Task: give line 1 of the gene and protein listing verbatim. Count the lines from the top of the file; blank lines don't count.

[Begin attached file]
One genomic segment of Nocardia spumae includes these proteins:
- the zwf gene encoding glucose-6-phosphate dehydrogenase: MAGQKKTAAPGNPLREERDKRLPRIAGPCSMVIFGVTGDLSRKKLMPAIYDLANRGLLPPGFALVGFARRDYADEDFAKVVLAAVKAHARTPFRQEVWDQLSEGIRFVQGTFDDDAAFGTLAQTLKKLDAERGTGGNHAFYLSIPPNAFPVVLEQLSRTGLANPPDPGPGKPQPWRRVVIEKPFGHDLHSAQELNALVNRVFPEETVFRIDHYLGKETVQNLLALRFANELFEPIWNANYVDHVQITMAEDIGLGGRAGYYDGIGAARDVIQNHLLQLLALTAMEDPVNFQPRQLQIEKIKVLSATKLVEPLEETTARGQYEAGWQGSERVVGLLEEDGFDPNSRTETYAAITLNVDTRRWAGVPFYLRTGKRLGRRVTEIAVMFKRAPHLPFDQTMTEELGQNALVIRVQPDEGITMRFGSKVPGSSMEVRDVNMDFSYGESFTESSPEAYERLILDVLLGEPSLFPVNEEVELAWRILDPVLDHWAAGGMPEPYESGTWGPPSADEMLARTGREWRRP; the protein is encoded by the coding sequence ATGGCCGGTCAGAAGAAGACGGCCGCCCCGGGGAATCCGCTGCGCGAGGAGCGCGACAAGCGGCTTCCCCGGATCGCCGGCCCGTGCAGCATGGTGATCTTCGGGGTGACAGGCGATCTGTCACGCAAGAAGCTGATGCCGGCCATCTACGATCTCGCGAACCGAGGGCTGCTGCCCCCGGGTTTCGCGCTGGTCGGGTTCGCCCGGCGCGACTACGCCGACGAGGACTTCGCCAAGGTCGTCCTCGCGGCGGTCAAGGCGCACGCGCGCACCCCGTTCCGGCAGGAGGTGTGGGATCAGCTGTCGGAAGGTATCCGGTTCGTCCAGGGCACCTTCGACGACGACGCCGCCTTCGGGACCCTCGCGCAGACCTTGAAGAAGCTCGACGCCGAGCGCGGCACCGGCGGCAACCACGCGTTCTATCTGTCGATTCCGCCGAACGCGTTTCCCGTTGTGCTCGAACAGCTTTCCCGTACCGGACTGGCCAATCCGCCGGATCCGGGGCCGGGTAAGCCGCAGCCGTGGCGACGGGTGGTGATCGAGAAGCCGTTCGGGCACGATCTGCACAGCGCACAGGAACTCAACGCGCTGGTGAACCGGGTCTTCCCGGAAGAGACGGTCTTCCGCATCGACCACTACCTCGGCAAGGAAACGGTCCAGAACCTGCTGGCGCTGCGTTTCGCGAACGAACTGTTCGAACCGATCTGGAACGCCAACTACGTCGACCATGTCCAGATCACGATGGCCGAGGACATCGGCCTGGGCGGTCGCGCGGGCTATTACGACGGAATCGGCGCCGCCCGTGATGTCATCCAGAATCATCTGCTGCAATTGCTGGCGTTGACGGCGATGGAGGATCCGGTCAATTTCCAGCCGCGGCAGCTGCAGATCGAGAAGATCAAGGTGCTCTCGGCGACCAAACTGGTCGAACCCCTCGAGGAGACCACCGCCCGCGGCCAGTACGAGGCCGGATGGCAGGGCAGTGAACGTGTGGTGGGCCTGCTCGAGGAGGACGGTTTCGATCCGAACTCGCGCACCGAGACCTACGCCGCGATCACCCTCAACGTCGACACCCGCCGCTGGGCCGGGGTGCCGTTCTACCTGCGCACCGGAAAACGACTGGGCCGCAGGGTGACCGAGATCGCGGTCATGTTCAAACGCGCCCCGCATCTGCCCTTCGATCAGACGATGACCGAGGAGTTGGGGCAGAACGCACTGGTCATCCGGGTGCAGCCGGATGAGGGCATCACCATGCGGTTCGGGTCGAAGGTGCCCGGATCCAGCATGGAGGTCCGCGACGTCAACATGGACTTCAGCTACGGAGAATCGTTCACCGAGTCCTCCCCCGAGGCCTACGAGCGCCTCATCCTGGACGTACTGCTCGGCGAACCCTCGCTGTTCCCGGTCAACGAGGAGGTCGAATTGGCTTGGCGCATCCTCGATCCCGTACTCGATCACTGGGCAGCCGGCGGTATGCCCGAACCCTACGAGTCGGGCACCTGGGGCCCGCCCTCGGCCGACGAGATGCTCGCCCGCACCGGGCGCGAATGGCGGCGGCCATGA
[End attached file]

One genomic segment of Nocardia spumae includes these proteins: